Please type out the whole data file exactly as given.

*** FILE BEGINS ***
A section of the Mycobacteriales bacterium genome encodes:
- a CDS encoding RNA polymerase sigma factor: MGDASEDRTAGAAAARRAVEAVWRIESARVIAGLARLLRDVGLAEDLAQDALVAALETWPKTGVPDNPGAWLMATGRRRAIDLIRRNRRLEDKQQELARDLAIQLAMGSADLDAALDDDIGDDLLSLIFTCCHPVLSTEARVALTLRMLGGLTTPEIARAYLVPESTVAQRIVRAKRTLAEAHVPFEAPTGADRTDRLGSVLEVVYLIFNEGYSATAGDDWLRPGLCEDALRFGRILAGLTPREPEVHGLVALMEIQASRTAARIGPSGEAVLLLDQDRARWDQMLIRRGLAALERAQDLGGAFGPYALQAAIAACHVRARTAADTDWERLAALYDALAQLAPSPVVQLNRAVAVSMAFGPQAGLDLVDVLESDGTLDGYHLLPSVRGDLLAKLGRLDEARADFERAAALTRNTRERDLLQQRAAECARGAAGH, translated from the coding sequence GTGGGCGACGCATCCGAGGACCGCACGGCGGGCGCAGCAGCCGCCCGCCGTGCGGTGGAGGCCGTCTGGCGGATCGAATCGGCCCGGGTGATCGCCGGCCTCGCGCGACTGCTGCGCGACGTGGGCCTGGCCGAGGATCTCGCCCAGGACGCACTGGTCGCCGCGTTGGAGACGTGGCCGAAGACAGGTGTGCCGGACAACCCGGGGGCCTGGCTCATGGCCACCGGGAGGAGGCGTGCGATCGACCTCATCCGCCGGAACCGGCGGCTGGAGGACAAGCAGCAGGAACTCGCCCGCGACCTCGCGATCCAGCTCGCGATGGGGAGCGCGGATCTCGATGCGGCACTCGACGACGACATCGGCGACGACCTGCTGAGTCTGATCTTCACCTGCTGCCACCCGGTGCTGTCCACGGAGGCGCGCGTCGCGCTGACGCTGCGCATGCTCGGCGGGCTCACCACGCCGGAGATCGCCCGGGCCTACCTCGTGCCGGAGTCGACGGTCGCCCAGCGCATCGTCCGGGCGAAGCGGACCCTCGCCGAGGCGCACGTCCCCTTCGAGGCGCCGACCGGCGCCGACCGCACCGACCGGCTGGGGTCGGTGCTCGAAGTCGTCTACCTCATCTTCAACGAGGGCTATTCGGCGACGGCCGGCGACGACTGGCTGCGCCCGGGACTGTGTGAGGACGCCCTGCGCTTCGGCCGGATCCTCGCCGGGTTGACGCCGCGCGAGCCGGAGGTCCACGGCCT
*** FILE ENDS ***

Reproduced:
A section of the Mycobacteriales bacterium genome encodes:
- a CDS encoding RNA polymerase sigma factor: MGDASEDRTAGAAAARRAVEAVWRIESARVIAGLARLLRDVGLAEDLAQDALVAALETWPKTGVPDNPGAWLMATGRRRAIDLIRRNRRLEDKQQELARDLAIQLAMGSADLDAALDDDIGDDLLSLIFTCCHPVLSTEARVALTLRMLGGLTTPEIARAYLVPESTVAQRIVRAKRTLAEAHVPFEAPTGADRTDRLGSVLEVVYLIFNEGYSATAGDDWLRPGLCEDALRFGRILAGLTPREPEVHGLVALMEIQASRTAARIGPSGEAVLLLDQDRARWDQMLIRRGLAALERAQDLGGAFGPYALQAAIAACHVRARTAADTDWERLAALYDALAQLAPSPVVQLNRAVAVSMAFGPQAGLDLVDVLESDGTLDGYHLLPSVRGDLLAKLGRLDEARADFERAAALTRNTRERDLLQQRAAECARGAAGH, translated from the coding sequence GTGGGCGACGCATCCGAGGACCGCACGGCGGGCGCAGCAGCCGCCCGCCGTGCGGTGGAGGCCGTCTGGCGGATCGAATCGGCCCGGGTGATCGCCGGCCTCGCGCGACTGCTGCGCGACGTGGGCCTGGCCGAGGATCTCGCCCAGGACGCACTGGTCGCCGCGTTGGAGACGTGGCCGAAGACAGGTGTGCCGGACAACCCGGGGGCCTGGCTCATGGCCACCGGGAGGAGGCGTGCGATCGACCTCATCCGCCGGAACCGGCGGCTGGAGGACAAGCAGCAGGAACTCGCCCGCGACCTCGCGATCCAGCTCGCGATGGGGAGCGCGGATCTCGATGCGGCACTCGACGACGACATCGGCGACGACCTGCTGAGTCTGATCTTCACCTGCTGCCACCCGGTGCTGTCCACGGAGGCGCGCGTCGCGCTGACGCTGCGCATGCTCGGCGGGCTCACCACGCCGGAGATCGCCCGGGCCTACCTCGTGCCGGAGTCGACGGTCGCCCAGCGCATCGTCCGGGCGAAGCGGACCCTCGCCGAGGCGCACGTCCCCTTCGAGGCGCCGACCGGCGCCGACCGCACCGACCGGCTGGGGTCGGTGCTCGAAGTCGTCTACCTCATCTTCAACGAGGGCTATTCGGCGACGGCCGGCGACGACTGGCTGCGCCCGGGACTGTGTGAGGACGCCCTGCGCTTCGGCCGGATCCTCGCCGGGTTGACGCCGCGCGAGCCGGAGGTCCACGGCCT